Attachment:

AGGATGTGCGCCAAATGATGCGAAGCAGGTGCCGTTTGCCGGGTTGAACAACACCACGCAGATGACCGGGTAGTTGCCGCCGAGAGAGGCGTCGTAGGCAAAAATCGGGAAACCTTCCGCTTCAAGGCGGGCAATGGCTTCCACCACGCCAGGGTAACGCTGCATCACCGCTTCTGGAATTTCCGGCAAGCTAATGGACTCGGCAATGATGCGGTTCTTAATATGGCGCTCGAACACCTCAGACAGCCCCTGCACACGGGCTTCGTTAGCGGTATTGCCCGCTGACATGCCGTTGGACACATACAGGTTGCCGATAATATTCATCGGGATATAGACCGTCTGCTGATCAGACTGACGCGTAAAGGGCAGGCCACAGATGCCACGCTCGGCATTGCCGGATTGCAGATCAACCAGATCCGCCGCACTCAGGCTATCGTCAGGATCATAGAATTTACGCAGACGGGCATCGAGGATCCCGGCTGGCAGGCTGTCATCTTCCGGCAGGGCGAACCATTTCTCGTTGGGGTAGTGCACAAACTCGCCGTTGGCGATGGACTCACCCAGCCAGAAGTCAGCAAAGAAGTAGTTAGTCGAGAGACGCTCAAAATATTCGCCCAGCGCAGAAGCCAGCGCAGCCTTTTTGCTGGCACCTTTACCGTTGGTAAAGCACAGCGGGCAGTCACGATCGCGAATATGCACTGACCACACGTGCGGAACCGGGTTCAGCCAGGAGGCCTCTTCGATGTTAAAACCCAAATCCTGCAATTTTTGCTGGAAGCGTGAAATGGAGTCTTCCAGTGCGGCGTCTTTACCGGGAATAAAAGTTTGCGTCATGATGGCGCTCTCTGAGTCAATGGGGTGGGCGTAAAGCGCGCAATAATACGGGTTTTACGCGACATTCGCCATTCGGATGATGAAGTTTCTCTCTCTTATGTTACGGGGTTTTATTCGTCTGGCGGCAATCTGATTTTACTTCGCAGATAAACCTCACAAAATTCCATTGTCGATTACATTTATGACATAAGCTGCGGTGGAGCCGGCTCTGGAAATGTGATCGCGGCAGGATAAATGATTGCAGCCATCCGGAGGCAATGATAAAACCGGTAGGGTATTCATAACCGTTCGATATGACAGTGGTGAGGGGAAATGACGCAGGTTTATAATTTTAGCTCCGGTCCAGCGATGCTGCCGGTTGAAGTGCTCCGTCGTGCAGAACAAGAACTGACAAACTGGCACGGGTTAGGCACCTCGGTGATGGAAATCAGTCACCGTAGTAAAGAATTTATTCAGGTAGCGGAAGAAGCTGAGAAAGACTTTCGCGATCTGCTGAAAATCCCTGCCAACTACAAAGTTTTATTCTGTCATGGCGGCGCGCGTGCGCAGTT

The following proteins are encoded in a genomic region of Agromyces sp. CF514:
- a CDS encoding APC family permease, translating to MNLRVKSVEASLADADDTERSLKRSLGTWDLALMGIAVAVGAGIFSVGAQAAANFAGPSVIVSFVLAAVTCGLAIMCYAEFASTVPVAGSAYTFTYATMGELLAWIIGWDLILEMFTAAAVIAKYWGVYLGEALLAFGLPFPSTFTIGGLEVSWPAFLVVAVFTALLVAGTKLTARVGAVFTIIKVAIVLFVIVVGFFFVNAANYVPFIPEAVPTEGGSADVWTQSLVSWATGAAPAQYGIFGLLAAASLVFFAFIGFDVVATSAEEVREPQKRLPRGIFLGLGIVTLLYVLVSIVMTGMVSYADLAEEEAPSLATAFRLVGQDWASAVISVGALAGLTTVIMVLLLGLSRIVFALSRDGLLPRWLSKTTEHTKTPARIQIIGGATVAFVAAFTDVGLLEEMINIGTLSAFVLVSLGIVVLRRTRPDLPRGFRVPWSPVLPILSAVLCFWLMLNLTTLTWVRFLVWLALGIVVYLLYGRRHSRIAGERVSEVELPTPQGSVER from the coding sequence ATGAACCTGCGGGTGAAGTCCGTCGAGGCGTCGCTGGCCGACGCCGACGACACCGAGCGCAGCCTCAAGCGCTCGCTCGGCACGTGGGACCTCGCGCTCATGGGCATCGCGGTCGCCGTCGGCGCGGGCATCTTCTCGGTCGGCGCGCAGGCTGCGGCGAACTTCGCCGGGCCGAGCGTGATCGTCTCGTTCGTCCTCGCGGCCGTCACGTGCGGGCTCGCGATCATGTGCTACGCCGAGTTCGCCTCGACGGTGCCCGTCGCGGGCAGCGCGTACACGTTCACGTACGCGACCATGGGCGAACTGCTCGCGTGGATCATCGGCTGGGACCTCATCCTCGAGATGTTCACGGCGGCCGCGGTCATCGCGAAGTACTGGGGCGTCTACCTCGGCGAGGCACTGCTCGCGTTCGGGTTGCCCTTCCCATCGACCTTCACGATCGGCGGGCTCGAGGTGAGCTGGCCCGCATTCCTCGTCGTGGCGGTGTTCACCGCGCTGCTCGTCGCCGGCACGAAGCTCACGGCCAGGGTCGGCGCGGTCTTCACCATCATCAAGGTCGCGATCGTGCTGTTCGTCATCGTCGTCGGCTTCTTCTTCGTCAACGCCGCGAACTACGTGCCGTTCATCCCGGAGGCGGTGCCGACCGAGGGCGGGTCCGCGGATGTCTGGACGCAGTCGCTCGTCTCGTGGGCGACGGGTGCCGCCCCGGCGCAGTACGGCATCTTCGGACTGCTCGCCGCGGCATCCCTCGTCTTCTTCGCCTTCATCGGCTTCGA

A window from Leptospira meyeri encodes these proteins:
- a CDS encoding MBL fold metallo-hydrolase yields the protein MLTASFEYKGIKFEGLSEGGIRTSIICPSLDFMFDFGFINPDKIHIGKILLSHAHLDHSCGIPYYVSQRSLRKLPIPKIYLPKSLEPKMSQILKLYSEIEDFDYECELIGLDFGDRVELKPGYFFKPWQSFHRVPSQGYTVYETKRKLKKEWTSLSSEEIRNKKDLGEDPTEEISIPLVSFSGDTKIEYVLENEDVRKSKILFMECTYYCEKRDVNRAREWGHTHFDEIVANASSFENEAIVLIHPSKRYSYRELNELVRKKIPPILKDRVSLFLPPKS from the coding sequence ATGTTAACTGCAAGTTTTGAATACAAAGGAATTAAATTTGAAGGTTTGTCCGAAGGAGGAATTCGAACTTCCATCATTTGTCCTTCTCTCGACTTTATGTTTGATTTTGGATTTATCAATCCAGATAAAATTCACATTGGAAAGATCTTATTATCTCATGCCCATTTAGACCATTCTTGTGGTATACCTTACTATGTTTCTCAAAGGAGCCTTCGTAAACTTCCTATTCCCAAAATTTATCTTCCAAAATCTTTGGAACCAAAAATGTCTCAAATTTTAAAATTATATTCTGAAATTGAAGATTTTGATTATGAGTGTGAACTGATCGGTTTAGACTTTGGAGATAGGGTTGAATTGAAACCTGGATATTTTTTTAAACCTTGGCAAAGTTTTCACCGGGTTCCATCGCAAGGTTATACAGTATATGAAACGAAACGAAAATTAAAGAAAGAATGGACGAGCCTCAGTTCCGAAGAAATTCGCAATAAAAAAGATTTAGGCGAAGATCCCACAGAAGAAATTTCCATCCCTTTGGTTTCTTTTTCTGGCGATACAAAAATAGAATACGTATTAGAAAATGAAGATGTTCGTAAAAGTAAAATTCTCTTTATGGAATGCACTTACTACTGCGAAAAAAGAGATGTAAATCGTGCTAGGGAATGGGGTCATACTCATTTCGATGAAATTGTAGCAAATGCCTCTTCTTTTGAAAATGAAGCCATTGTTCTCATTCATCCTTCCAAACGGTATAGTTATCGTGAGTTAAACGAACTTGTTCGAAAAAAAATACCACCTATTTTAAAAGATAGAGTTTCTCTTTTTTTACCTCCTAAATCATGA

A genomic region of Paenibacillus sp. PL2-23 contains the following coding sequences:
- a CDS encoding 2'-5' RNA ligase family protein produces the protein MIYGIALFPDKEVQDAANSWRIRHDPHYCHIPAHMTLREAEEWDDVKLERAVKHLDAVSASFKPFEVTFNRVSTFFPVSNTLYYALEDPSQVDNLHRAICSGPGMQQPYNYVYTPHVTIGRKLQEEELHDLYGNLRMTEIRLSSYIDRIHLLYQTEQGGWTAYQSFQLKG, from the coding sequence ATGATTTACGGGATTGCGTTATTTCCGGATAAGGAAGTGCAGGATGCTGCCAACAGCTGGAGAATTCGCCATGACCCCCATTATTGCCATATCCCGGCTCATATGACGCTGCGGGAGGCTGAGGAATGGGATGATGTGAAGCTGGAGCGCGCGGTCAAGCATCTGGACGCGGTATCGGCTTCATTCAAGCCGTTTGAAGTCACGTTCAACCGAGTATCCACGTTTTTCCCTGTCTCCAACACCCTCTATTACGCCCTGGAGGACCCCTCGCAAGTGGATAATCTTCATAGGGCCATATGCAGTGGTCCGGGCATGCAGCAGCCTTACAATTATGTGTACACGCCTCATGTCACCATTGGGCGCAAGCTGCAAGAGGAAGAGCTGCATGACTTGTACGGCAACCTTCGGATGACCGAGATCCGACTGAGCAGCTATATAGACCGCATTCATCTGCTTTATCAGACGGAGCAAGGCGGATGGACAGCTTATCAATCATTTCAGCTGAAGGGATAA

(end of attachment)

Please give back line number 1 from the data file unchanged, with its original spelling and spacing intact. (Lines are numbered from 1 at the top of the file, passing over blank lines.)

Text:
AGGATGTGCGCCAAATGATGCGAAGCAGGTGCCGTTTGCCGGGTTGAACAACACCACGCAGATGACCGGGTAGTTGCCGCCGAGAGAGGCGTCGTAGGCAAAAATCGGGAAACCTTCCGCTTCAAGGCGGGCAATGGCTTCCACCACGCCAGGGTAACGCTGCATCACCGCTTCTGGAATTTCCGGCAAGCTAATGGACTCGGCAATGATGCGGTTCTTAATATGGCGCTCGAACACCTCAGACAGCCCCTGCACACGGGCTTCGTTAGCGGTATTGCCCGCTGACATGCCGTTGGACACATACAGGTTGCCGATAATATTCATCGGGATATAGACCGTCTGCTGATCAGACTGACGCGTAAAGGGCAGGCCACAGATGCCACGCTCGGCATTGCCGGATTGCAGATCAACCAGATCCGCCGCACTCAGGCTATCGTCAGGATCATAGAATTTACGCAGACGGGCATCGAGGATCCCGGCTGGCAGGCTGTCATCTTCCGGCAGGGCGAACCATTTCTCGTTGGGGTAGTGCACAAACTCGCCGTTGGCGATGGACTCACCCAGCCAGAAGTCAGCAAAGAAGTAGTTAGTCGAGAGACGCTCAAAATATTCGCCCAGCGCAGAAGCCAGCGCAGCCTTTTTGCTGGCACCTTTACCGTTGGTAAAGCACAGCGGGCAGTCACGATCGCGAATATGCACTGACCACACGTGCGGAACCGGGTTCAGCCAGGAGGCCTCTTCGATGTTAAAACCCAAATCCTGCAATTTTTGCTGGAAGCGTGAAATGGAGTCTTCCAGTGCGGCGTCTTTACCGGGAATAAAAGTTTGCGTCATGATGGCGCTCTCTGAGTCAATGGGGTGGGCGTAAAGCGCGCAATAATACGGGTTTTACGCGACATTCGCCATTCGGATGATGAAGTTTCTCTCTCTTATGTTACGGGGTTTTATTCGTCTGGCGGCAATCTGATTTTACTTCGCAGATAAACCTCACAAAATTCCATTGTCGATTACATTTATGACATAAGCTGCGGTGGAGCCGGCTCTGGAAATGTGATCGCGGCAGGATAAATGATTGCAGCCATCCGGAGGCAATGATAAAACCGGTAGGGTATTCATAACCGTTCGATATGACAGTGGTGAGGGGAAATGACGCAGGTTTATAATTTTAGCTCCGGTCCAGCGATGCTGCCGGTTGAAGTGCTCCGTCGTGCAGAACAAGAACTGACAAACTGGCACGGGTTAGGCACCTCGGTGATGGAAATCAGTCACCGTAGTAAAGAATTTATTCAGGTAGCGGAAGAAGCTGAGAAAGACTTTCGCGATCTGCTGAAAATCCCTGCCAACTACAAAGTTTTATTCTGTCATGGCGGCGCGCGTGCGCAGTT